THE SINGER AND THE SUNG
Behold me now in autumn.
Love after love
I drift through something golden.
Name it anything.
I die with the sun
and live again in leaves.
In the blue corners of my shadow
I wait for rain.
I fathom to your eyes.
You feel me dancing.
You would dance with me
but the light is hollow.
You ask if I am real
and I answer you with laughter.
You close your eyes
and I slip behind them.
You call me sadness.
I come to you again
when you are
tearing from the trees.
How faceted you are,
holding your corners up to the wind,
giving me the bright happiness
of your tears.
At last I know you.
You are the rain.
I tell you how it is to be
half golden—half blue shadow
and you keep breaking into
I turn my body into silence,
but you have found
where I keep my love
and you are singing.
(first pub. in The Small Pond, 1971)
MORNING SOUNDS AND COLORS
just after night’s blue rain.
Winds of no color
break through the night,
sending the dark green trees
and leaves into a flurry.
small chirping sounds
of softest yellow
burst here and there.
A squirrel scampers
along a frail board fence
outside the listening window.
I hear all this through
a slow, reluctant waking,
of dream-fragments tearing away.
the soft gray blue
of morning : 6:00 a.m.
Just like the clock dial said.
Old October disguised as summer again. An ur-
gency begins, as of something unfinished. A
quickness in the light. A richness of movement.
Wings. Sounds break at the edges. The calendar
begins to die. The pictures turn into an album.
Did we do all those things marked in the squares?
The great sadness of time begins its mourning:
quick, quick, quick. Oh-h, for the losses, quick
and rare—October, disguised as summer again.
OUT, THE LOOK—THE LOOK, OUT,
to the (un)familiar—
this is whim-si-cal advantage,
the mock(ery) of everything in view.
Oh yes, the window, famous now,
for all the looking—freedom for the eyes,
the air grown heavy from smoke—
from burning trees—forests of disaster.
One can smell it.
Only on the news, we are here,
at the edge of looking, feeling the fear,
the “what if” already over-burdened,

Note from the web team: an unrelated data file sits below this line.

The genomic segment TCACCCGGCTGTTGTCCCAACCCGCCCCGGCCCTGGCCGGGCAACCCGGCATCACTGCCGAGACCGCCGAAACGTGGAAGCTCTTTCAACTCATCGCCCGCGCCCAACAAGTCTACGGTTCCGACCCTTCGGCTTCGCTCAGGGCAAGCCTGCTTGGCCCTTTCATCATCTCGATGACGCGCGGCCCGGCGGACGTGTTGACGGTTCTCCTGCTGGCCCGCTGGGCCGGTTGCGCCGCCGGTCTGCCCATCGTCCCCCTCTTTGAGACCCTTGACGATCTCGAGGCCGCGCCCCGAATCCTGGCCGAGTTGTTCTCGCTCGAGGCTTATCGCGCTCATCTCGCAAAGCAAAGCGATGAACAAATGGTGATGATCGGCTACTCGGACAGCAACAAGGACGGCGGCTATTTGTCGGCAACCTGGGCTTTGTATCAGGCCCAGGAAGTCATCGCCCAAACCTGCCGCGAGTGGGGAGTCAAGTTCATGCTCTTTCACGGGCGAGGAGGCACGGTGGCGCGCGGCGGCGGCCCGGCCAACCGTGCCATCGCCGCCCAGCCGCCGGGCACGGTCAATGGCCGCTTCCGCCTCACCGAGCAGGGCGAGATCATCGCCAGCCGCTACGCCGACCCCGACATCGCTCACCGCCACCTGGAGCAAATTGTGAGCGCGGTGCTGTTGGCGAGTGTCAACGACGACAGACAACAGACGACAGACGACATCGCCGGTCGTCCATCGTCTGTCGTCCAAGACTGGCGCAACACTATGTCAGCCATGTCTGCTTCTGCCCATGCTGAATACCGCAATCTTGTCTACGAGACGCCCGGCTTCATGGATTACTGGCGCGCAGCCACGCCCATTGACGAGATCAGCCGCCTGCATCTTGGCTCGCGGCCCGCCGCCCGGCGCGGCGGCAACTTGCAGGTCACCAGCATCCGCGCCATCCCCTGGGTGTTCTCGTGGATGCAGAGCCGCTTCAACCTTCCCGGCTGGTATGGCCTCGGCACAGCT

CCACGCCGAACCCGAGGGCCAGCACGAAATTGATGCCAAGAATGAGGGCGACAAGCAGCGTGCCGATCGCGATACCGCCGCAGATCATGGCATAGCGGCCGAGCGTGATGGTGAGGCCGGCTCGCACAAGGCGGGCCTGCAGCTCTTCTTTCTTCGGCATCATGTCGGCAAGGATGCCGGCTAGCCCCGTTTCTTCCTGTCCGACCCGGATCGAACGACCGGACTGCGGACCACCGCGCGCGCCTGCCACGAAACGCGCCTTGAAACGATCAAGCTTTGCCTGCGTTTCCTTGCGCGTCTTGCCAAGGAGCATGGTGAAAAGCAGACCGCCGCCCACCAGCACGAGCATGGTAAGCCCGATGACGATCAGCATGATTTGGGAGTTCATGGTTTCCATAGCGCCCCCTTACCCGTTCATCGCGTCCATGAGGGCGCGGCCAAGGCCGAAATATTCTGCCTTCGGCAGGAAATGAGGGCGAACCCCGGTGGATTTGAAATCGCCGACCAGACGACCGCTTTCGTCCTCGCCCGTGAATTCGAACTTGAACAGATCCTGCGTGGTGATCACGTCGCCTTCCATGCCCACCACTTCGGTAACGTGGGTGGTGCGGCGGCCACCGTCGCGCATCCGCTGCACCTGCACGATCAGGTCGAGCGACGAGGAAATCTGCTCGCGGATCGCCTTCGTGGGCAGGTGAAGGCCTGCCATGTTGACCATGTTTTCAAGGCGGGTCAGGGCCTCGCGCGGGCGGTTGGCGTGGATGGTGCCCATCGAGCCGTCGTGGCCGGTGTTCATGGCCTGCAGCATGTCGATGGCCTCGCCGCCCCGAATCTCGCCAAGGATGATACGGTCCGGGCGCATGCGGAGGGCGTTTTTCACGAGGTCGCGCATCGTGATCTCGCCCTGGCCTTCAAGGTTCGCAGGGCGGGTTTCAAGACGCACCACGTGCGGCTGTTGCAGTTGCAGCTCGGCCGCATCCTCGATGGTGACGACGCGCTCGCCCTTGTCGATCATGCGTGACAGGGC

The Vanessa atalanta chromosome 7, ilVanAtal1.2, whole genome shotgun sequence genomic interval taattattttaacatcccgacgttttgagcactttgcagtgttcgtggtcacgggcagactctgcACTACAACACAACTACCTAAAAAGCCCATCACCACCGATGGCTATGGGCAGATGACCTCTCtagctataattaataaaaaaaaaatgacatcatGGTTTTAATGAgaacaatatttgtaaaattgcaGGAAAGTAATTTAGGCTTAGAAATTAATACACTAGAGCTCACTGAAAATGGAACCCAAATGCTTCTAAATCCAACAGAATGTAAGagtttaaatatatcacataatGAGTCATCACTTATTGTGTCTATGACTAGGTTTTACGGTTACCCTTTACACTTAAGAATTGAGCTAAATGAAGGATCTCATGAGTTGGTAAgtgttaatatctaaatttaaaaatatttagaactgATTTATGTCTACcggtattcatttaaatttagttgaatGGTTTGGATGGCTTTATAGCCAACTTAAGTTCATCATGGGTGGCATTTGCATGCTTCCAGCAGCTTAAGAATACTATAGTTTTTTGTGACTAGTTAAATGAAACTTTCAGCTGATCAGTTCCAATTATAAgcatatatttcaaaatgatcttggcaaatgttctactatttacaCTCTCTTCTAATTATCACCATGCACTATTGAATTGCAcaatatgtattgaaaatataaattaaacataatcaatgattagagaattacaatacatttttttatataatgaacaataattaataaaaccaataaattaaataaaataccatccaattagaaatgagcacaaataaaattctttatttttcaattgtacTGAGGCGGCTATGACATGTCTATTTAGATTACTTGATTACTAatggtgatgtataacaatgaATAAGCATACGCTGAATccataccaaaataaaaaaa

One color opening into others,
so richly overwhelming.
It wants no memory of this.
Close the window—
looking out—close the window.
After “An October Evening, 1887” by John Lavery
An autumn evening with light still waning,
surrounding her shadow, the dark chair
disappearing, the window burnished red,
dull gold mixed in—her thoughts
dormant—her face blurred
through a mirror
that is far away—
that will not answer her stare.
Who is she—
if not Her Self—
and any where.
She who was the most beautiful
to her beholder,
now exists in likenesses by his eye and brush,
his shortened memory:
his nonexistent, perfect female
after the art of all the others.
THE DIMENSIONS OF AUTUMN
How can we tell the tree from the sorrow?
They are both the same. Leaves convey
the same feeling as tears on a moving face.
The wind loves this and comes murmuring.
The trees bend in the murmur
like a dancer fluid with many movements.
The rain remembers and returns.
The rain is the wind’s tears.
Scream the crows.
But the women continue weeping,
the women who are the crows.
Old! Old! Cry the saplings,
and they preen in the rain until golden—
they preen until a sad old face
looks at them from a long drought.
But they are fastened now
to the last of the memories.
Lost! Lost! Screech the crows which are
blights on the air, disassembling.
But the trees are the wings of the air
and they lift into bright pretensions,
patterns that entangle with the crows,
and they claim each other.
In the first memory is the innocence;
in the second memory the sadness is born;
the third is the prediction, since it is the memory.
THE LURE OF AUTUMN
This is the autumn we’ve waited for all year;
we are the falling leaves—the fierce red light
that turns the air to copper—the brimming night
that echoes this for hours, like a smear
of ancient blood upon the sky—minds clear
and open to the season—to the sight
and feel of all that hurry with hearts that might
turn rhythmic to this churning atmosphere.
We are the ache and joy of all that change—
transfigured into something newly strange—
an older blood-flow urgent to belong—
happy to follow some age-old desire:
We, who are an old, nomadic pair,
becoming now another autumn song.
FOR SAVED LEAVES
leaves of autumn—
crushed to sidewalks
STILL LIFE IN THREE COLORS
I have set an apple on the table
for you to look at.
Hence, table: flat surface
covered with white cloth;
background: a black diffusement.
All else is not employed.
What color is the apple?
—Medusa, with many thanks to Joyce Odam for today's fine, fine poems and pix, and a reminder that our new Seed of the Week is Masks and other Guises. Send poems, photos, and/or artwork on this (or any other) subject to firstname.lastname@example.org. No deadline on SOWs.